My personal feelings and the changes to the school’s plan have made the upcoming months hard to imagine. Despite my general positive feeling for the way this school year is working out, and certainly my gratitude for this best-of-all-possible-options plan, I’m still preemptively mournful for the junior year I could have had. Plus, nothing feels assured. As soon as one decision is made, something changes, and on and on it goes. During this pandemic, good news never seems to come unaccompanied by bad; the TV and newspaper news is always terrible, and the end is nowhere in sight. It sometimes feels impossible to swim to shore without being drowned by another wave. Just when I start feeling like the election is the light at the end of the tunnel, and as soon as Joe Biden’s inauguration is over the cases will start dropping, I get a text from his campaign telling me that Trump just outraised him by $25 million. Just when I think I’m about to be able to hang out with a friend, I see them posting on their Instagram stories about hanging out with other friends or leaving the state, meaning for the safety of my own family, I have to cancel our plans.

Credit: Onteora Central School District
A recent Onteora High School graduating class.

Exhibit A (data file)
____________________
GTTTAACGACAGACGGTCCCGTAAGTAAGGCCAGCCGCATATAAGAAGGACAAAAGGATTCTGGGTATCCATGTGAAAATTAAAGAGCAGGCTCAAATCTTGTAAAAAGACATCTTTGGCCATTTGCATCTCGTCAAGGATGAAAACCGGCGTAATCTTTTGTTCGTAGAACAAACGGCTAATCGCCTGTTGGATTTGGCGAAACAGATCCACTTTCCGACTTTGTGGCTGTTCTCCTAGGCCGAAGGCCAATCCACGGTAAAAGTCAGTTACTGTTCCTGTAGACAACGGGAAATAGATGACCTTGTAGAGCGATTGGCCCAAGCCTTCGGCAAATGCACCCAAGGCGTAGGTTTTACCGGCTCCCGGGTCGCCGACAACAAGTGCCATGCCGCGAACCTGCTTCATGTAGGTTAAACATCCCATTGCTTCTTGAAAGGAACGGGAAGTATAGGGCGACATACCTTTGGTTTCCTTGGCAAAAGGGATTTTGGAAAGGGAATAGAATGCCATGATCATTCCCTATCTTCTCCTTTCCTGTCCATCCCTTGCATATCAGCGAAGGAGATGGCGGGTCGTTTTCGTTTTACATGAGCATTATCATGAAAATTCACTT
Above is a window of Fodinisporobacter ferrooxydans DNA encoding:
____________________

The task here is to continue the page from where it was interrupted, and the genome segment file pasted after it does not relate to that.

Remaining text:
The hopeless and cyclical nature of the pandemic adds to the stress of daily life. My school is a cauldron of political tension. It’s located in a district that is about half-Democrat and half- Republican, and political views have become a big part of the identities for me and my peers as we get older, so political debates are frequent, and it often feels like school is a constant battle between the two sides. So it wasn’t like school was ever an escape from our crazy world, but certain parts were. The school’s Gay-Straight Alliance was a safe place for the younger LGBTQ members of the school community, and, as a club officer, I was going to spend the 2020-21 academic year working to make sure that it stayed that way, despite the best efforts of some of the more bigoted students. The school newspaper allowed hard-hitting journalism that I’ve never seen in a comparable paper before, which made me feel like I was a part of something important, and it put me on the path to looking at journalism as a career. My friends never fail to make me feel understood and loved; they distract me from the world when I need an escape or let me talk out my feelings when that’s what I need. They let me be myself. They are some of the most hilarious, generous, and kind people I know. But now, all those things I love have been stopped or dramatically altered.